The Present of Your Presence
By: Mira T.
"Christmas, my child, is love in action. Every time we love, every time we give, it's Christmas." Dale Evans
When I was a child, I remember all the anticipation building up to Christmas morning to see what Santa had left for me under the tree. I was barely able to sleep the night before and of course, I was the first one to check on the gifts the morning after. Had I been a good girl the whole year? Definitely not. But I hoped that the good old man would appreciate my efforts and give me another chance to improve. And yes, Santa was gracious--every single year.
I remember the smell of fresh-made coffee, everybody in their pajamas, the sound of wrapping paper being frantically torn, the surprises, the smiles shortly after that. A colorful manifestation of happiness. That was all Christmas was about.
Of course, when you’re ten or fifteen years old, you measure time differently. You weigh important things differently. Because time and people seem infinite, nothing seems to be as important as the presents. But time flies and you wake up one day to find out that there’s something more important on your happiness scale than any surprise you could possibly find under the tree. Maybe this is because growing up changes our focus and priorities. Or maybe it’s about observing and gaining experience in life. Somewhere between being a kid and becoming an adult, our perceptions and ideas of the world changes. I looked back trying to figure out when that happened for me, but honestly, I’m not quite sure.
Part of me thinks I always thought the way I do now but of course, time played a role in my development and shaped my own perspective of life. I’ve met people with the same view as mine. I’m attracted by the way they see people, acknowledging how much our presence in the lives of others means and how important that is. I’ve also met people who have disregarded this idea and tried to implement their own vision that people don’t matter as much as we believe and our presence isn’t as important as we think. Somehow, I think that everything that we value as adults has already been formed in those moments during childhood, like the ones around the Christmas tree, when we learn for the very first time what should come first and matter most in life.
I used to neglect the fact that, without people around us, a gift is just another object bought from the store. Just imagine, for a moment, a Christmas tree with a lot of gifts but no people around. The best part of Christmas is actually missing -- people. Humans. The ultimate creators of unforgettable, stunning gifts called emotions. Emotions wrapped up in tiny little moments that last forever.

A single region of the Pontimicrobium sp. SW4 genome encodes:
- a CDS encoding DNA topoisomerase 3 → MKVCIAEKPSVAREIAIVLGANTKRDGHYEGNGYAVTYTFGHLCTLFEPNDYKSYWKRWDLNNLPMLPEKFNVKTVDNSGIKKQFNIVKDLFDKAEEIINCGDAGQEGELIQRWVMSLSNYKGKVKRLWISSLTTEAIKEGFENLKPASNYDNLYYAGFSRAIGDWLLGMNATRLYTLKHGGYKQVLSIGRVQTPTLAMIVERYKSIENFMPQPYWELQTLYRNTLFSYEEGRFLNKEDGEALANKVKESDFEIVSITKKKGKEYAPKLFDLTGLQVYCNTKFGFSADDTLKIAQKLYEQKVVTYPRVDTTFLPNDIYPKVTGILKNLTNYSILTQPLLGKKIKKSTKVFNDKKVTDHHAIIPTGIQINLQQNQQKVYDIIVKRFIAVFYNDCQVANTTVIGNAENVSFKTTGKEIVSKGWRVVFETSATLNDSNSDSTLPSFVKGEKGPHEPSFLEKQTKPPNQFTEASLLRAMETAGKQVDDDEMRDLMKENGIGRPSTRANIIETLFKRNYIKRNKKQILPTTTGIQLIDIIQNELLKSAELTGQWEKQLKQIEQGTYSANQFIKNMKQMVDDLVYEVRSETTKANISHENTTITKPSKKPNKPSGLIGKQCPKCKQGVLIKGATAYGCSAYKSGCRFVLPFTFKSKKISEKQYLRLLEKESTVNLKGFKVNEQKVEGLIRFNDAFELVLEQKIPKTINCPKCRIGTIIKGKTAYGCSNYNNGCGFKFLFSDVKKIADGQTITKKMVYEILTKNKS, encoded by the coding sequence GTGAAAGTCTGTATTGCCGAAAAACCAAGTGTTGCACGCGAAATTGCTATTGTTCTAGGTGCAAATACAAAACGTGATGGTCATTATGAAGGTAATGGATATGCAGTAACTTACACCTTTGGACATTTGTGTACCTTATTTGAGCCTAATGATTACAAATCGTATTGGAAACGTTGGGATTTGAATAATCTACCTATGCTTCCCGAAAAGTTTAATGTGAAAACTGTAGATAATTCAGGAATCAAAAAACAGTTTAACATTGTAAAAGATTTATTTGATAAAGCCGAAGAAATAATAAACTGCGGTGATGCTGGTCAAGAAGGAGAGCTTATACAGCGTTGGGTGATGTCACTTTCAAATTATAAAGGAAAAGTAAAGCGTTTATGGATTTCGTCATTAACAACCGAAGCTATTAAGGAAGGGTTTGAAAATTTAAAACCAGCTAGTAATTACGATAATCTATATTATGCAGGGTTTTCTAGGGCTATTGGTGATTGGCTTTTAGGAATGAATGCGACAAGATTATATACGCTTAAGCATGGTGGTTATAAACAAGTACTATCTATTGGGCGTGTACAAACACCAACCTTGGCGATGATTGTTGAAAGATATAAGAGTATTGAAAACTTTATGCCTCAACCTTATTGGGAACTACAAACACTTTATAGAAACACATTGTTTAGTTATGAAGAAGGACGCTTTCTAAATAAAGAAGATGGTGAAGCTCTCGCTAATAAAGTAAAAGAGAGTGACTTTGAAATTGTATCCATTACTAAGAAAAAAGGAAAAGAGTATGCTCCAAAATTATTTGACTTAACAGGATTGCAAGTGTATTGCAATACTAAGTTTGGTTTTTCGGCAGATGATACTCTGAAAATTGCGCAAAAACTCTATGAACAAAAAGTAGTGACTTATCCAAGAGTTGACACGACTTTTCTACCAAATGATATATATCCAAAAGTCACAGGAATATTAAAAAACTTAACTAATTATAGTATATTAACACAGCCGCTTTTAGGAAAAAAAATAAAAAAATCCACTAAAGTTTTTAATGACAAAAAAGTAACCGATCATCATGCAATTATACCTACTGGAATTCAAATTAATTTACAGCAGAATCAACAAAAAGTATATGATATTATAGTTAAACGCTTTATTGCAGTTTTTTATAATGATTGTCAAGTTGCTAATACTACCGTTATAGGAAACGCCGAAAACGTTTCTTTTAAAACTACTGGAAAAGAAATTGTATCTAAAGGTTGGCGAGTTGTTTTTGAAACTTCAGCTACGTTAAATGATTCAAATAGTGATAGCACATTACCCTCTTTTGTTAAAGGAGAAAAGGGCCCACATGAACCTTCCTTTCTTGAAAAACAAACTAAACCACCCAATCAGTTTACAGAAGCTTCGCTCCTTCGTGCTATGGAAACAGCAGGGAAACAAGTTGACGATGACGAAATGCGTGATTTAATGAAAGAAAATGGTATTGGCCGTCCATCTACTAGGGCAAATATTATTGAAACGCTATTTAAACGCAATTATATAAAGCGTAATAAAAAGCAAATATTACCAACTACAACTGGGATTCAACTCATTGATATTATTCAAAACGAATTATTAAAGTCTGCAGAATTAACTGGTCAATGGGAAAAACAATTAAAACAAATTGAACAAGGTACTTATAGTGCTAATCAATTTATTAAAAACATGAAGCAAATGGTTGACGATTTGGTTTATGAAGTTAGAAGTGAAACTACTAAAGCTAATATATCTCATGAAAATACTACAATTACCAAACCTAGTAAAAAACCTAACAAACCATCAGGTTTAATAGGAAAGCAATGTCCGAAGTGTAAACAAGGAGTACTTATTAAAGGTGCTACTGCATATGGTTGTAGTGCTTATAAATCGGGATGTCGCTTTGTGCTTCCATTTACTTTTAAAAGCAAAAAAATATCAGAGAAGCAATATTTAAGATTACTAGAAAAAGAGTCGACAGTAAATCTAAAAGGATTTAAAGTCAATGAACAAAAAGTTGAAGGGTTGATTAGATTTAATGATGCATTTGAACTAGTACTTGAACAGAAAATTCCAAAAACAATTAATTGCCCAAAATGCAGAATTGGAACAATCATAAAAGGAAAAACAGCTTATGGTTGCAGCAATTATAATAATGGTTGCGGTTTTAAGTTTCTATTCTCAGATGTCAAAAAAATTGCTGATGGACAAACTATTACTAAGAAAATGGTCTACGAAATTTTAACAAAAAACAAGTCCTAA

So, it was never actually about the gift itself then, right? Rather, it was the fact that somebody thought of us and tried to make us happy in some way. For the same reason, we tend to keep really ordinary gifts (even gifts we don't like), not because of the thing itself but because of the person who gave it to us. Because giving is another way of connecting with each other.
I still wait with anticipation to wake up on Christmas but now it's just to see the people I love being there. I've realized that what I'm hoping for isn’t another present under the tree but the company of someone I love sitting next to me.
Christmas is a wish to stop time and capture, like a photo, the spirit of being able to be together. Christmas is a thought about someone, even though sometimes the people who matter the most won’t be with us. Christmas is about being humble in our wishes and grateful for having someone to hold, to kiss, to share a moment with.
I still love presents (a lot), just a different kind. Presents that make you feel home, comfortable, loved. Presents that cannot be bought but felt. Presents that remind us how fragile we are and that valuable things are not wrapped up in a gorgeous paper but rather, have flaws. Each one of us creates Christmas with our own attitude, our kindness, and with the way we approach people.
It’s not about the presents but the presence in all its forms.
Be that present for someone.